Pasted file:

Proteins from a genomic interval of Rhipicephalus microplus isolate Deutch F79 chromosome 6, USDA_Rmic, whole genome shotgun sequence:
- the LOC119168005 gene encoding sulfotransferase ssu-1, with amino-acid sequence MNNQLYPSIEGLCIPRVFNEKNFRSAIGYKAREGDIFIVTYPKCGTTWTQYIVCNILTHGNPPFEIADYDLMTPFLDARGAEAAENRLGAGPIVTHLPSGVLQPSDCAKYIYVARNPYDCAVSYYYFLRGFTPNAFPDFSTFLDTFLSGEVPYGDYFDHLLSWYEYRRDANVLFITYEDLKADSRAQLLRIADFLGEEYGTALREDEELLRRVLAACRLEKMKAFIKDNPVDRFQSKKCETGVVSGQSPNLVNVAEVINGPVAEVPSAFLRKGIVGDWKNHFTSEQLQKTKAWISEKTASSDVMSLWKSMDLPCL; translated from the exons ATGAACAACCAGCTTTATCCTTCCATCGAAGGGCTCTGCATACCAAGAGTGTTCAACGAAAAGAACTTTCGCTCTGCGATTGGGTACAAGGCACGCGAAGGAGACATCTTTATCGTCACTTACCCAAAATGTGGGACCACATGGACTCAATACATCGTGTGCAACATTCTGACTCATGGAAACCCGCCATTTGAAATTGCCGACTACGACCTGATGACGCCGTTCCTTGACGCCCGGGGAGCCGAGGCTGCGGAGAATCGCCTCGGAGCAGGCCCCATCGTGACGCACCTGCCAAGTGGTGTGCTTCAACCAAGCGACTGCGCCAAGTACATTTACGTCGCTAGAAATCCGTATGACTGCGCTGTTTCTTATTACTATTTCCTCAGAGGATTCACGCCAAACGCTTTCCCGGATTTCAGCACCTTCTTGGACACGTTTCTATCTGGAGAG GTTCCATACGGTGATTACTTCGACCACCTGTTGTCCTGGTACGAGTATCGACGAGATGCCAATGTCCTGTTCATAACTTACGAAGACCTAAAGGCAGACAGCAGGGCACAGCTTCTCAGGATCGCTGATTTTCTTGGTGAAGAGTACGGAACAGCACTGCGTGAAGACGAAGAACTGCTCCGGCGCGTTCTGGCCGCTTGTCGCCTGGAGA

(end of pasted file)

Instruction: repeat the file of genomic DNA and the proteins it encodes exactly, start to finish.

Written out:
Proteins from a genomic interval of Rhipicephalus microplus isolate Deutch F79 chromosome 6, USDA_Rmic, whole genome shotgun sequence:
- the LOC119168005 gene encoding sulfotransferase ssu-1, with amino-acid sequence MNNQLYPSIEGLCIPRVFNEKNFRSAIGYKAREGDIFIVTYPKCGTTWTQYIVCNILTHGNPPFEIADYDLMTPFLDARGAEAAENRLGAGPIVTHLPSGVLQPSDCAKYIYVARNPYDCAVSYYYFLRGFTPNAFPDFSTFLDTFLSGEVPYGDYFDHLLSWYEYRRDANVLFITYEDLKADSRAQLLRIADFLGEEYGTALREDEELLRRVLAACRLEKMKAFIKDNPVDRFQSKKCETGVVSGQSPNLVNVAEVINGPVAEVPSAFLRKGIVGDWKNHFTSEQLQKTKAWISEKTASSDVMSLWKSMDLPCL; translated from the exons ATGAACAACCAGCTTTATCCTTCCATCGAAGGGCTCTGCATACCAAGAGTGTTCAACGAAAAGAACTTTCGCTCTGCGATTGGGTACAAGGCACGCGAAGGAGACATCTTTATCGTCACTTACCCAAAATGTGGGACCACATGGACTCAATACATCGTGTGCAACATTCTGACTCATGGAAACCCGCCATTTGAAATTGCCGACTACGACCTGATGACGCCGTTCCTTGACGCCCGGGGAGCCGAGGCTGCGGAGAATCGCCTCGGAGCAGGCCCCATCGTGACGCACCTGCCAAGTGGTGTGCTTCAACCAAGCGACTGCGCCAAGTACATTTACGTCGCTAGAAATCCGTATGACTGCGCTGTTTCTTATTACTATTTCCTCAGAGGATTCACGCCAAACGCTTTCCCGGATTTCAGCACCTTCTTGGACACGTTTCTATCTGGAGAG GTTCCATACGGTGATTACTTCGACCACCTGTTGTCCTGGTACGAGTATCGACGAGATGCCAATGTCCTGTTCATAACTTACGAAGACCTAAAGGCAGACAGCAGGGCACAGCTTCTCAGGATCGCTGATTTTCTTGGTGAAGAGTACGGAACAGCACTGCGTGAAGACGAAGAACTGCTCCGGCGCGTTCTGGCCGCTTGTCGCCTGGAGA